2. How many states does it have ballot access in, and which states are they? How many does it expect to have ballot access in for the 2024 election?
The No Labels movement currently has ballot access in 12 states (Alaska, Arizona, Arkansas, Colorado, Florida, Hawaii, Mississippi, Nevada, North Carolina, Oregon, South Dakota and Utah) and plans to secure ballot access in 34 states by next year. The remaining 16 states and the District of Columbia are ones that either require the candidate’s name to be listed on the petition or have requirements that are much easier for a candidate to get on the ballot through an independent petition instead of a state party being formed (for example, a much lower signature threshold). If No Labels offers its ballot line to a Unity ticket, the campaign would be responsible for getting ballot access in these final 16 states and the District of Columbia.
This would enable a Unity ticket to compete in all 50 states and the District of Columbia. It’s important to note that some states don’t even open their window to obtain 2024 ballot access until next year. So, No Labels is meeting all our ballot access goals, and we’re active in gathering petition signatures in every state where it’s allowed.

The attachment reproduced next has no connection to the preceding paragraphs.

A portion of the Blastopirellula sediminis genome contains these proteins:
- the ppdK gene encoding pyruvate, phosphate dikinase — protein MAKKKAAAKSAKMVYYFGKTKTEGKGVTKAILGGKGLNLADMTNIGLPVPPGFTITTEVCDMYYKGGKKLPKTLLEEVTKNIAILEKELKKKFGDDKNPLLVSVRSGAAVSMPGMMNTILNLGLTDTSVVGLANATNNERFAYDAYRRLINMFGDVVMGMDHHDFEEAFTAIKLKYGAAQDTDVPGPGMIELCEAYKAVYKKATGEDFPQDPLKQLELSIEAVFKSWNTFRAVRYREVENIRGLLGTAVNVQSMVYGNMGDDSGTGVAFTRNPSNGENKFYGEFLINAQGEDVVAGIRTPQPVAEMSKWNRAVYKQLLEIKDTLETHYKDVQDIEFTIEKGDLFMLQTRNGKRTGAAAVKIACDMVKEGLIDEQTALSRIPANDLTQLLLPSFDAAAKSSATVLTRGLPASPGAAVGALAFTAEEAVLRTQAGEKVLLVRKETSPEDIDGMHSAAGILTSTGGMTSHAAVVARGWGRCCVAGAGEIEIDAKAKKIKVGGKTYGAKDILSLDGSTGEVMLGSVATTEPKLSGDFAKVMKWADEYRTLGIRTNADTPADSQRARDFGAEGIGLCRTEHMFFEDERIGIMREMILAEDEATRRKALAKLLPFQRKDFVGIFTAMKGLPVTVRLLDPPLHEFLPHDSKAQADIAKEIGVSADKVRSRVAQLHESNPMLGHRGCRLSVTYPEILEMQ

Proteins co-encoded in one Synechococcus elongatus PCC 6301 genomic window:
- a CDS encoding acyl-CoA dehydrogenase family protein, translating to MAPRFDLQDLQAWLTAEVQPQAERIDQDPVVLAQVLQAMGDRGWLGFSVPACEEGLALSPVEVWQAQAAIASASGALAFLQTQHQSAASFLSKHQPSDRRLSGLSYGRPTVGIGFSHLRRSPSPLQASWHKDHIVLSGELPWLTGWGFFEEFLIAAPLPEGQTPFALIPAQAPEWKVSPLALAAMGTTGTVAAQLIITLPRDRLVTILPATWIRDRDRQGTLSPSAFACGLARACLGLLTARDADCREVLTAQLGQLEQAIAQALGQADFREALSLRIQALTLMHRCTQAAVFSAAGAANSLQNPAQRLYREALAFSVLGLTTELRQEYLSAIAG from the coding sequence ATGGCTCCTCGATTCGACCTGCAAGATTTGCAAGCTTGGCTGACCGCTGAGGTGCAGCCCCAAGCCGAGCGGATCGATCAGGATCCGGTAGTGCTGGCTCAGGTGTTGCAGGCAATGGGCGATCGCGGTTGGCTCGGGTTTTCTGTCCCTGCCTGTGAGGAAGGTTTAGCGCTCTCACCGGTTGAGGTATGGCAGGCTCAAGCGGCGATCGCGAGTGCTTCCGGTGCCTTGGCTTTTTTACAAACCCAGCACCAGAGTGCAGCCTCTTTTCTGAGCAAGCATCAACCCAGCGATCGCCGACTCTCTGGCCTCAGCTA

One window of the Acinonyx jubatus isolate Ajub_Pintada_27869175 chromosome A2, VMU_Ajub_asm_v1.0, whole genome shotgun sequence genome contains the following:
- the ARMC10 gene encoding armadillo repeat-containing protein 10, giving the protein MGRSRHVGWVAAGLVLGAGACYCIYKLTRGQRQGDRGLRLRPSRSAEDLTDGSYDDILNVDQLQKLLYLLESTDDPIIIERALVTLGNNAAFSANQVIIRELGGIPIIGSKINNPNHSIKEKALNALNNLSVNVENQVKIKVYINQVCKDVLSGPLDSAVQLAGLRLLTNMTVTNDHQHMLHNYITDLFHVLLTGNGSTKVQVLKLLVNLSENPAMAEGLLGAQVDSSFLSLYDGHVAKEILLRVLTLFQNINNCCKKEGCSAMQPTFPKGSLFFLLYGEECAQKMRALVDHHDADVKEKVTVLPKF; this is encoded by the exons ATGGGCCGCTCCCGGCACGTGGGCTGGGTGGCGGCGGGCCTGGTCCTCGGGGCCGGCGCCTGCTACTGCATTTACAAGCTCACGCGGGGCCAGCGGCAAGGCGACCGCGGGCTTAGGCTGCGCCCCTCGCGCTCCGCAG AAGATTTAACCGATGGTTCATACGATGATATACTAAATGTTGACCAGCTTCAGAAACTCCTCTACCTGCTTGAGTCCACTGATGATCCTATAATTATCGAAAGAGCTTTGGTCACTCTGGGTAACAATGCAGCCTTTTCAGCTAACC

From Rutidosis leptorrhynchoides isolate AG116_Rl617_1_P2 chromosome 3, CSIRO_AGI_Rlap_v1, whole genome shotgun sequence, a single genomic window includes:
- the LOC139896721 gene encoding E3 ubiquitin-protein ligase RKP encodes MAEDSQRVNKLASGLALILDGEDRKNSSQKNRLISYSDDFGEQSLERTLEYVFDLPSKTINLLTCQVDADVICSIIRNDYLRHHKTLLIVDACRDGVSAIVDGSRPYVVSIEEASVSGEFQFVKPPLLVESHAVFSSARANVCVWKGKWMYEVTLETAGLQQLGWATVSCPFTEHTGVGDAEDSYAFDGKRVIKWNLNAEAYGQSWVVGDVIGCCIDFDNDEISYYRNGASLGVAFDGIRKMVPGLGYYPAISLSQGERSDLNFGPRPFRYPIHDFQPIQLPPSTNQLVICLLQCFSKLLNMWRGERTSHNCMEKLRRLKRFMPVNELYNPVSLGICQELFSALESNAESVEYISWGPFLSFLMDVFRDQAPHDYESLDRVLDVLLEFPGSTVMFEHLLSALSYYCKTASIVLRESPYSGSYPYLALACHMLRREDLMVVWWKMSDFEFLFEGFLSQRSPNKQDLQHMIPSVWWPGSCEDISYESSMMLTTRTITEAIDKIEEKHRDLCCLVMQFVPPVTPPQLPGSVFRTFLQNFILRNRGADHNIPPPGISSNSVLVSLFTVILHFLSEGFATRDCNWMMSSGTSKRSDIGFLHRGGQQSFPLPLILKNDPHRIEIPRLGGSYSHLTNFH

3. How many members does No Labels have? How many members pay dues and what are the dues?
No Labels, Inc. has nearly 100,000 members who either pay dues or take various actions on behalf of the organization, and we have 836,504 email subscribers.
4. Why don’t you disclose the names and amounts given by donors? You say you want to prevent harassment, but all political parties reveal their donors? Shouldn’t the financial supporters of a movement that could elect a president or significantly influence the outcome of the next election be a matter of public record?
No Labels, Inc. was launched as a 501(c)(4) 14 years ago, and we have never disclosed the individual names of our supporters because they have a right to privacy. Again, No Labels, Inc. is not a political party and we do not participate in elections, so therefore we do not have a responsibility to report our funding.
We note that if No Labels does offer our ballot line to a Unity ticket next year, that campaign will need to disclose the names of individual supporters as mandated by the Federal Elections Commission.